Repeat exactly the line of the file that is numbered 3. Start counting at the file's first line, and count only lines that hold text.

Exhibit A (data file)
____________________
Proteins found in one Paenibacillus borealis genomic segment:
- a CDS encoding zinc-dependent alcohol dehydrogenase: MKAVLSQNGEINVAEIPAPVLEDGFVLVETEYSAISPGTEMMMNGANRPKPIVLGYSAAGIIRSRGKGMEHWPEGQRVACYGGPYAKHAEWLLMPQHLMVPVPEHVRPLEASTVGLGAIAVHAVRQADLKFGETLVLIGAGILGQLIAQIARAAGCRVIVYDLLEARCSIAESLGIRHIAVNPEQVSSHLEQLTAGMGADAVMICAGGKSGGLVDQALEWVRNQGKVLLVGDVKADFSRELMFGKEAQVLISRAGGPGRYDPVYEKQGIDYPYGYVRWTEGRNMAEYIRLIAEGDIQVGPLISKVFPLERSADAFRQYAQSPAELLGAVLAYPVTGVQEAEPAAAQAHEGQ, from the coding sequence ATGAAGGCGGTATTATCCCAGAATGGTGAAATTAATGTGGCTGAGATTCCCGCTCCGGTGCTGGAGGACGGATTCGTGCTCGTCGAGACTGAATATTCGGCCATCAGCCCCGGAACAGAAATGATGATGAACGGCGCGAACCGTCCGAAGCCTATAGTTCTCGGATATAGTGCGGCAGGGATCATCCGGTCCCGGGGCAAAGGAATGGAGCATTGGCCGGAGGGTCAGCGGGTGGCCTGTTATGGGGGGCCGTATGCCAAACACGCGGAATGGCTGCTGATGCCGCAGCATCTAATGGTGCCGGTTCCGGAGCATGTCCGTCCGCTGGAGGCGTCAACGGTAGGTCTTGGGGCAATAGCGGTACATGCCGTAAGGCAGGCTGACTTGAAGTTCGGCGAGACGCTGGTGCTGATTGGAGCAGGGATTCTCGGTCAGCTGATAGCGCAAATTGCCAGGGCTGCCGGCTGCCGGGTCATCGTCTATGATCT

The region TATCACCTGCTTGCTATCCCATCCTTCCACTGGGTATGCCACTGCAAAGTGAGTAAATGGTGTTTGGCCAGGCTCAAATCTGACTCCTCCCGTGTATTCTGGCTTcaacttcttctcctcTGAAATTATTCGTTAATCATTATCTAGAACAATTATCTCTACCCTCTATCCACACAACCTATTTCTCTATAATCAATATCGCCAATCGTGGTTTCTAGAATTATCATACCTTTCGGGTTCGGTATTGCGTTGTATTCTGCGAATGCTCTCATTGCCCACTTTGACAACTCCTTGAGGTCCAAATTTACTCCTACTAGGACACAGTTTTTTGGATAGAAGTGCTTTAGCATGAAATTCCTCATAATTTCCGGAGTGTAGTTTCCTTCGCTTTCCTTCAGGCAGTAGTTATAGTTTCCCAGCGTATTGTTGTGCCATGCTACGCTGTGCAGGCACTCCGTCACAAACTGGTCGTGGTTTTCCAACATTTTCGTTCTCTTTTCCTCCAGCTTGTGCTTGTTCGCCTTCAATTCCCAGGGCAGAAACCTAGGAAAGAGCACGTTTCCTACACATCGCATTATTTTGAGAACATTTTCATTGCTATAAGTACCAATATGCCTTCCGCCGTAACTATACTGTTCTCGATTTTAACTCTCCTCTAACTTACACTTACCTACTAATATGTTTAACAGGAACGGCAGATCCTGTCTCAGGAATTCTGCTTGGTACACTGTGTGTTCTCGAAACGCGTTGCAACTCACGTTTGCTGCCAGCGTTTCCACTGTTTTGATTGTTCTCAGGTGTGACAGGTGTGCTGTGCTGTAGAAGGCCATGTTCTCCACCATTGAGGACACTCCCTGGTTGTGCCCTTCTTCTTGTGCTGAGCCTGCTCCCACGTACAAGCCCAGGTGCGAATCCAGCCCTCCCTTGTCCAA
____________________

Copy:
The region TATCACCTGCTTGCTATCCCATCCTTCCACTGGGTATGCCACTGCAAAGTGAGTAAATGGTGTTTGGCCAGGCTCAAATCTGACTCCTCCCGTGTATTCTGGCTTcaacttcttctcctcTGAAATTATTCGTTAATCATTATCTAGAACAATTATCTCTACCCTCTATCCACACAACCTATTTCTCTATAATCAATATCGCCAATCGTGGTTTCTAGAATTATCATACCTTTCGGGTTCGGTATTGCGTTGTATTCTGCGAATGCTCTCATTGCCCACTTTGACAACTCCTTGAGGTCCAAATTTACTCCTACTAGGACACAGTTTTTTGGATAGAAGTGCTTTAGCATGAAATTCCTCATAATTTCCGGAGTGTAGTTTCCTTCGCTTTCCTTCAGGCAGTAGTTATAGTTTCCCAGCGTATTGTTGTGCCATGCTACGCTGTGCAGGCACTCCGTCACAAACTGGTCGTGGTTTTCCAACATTTTCGTTCTCTTTTCCTCCAGCTTGTGCTTGTTCGCCTTCAATTCCCAGGGCAGAAACCTAGGAAAGAGCACGTTTCCTACACATCGCATTATTTTGAGAACATTTTCATTGCTATAAGTACCAATATGCCTTCCGCCGTAACTATACTGTTCTCGATTTTAACTCTCCTCTAACTTACACTTACCTACTAATATGTTTAACAGGAACGGCAGATCCTGTCTCAGGAATTCTGCTTGGTACACTGTGTGTTCTCGAAACGCGTTGCAACTCACGTTTGCTGCCAGCGTTTCCACTGTTTTGATTGTTCTCAGGTGTGACAGGTGTGCTGTGCTGTAGAAGGCCATGTTCTCCACCATTGAGGACACTCCCTGGTTGTGCCCTTCTTCTTGTGCTGAGCCTGCTCCCACGTACAAGCCCAGGTGCGAATCCAGCCCTCCCTTGTCCAA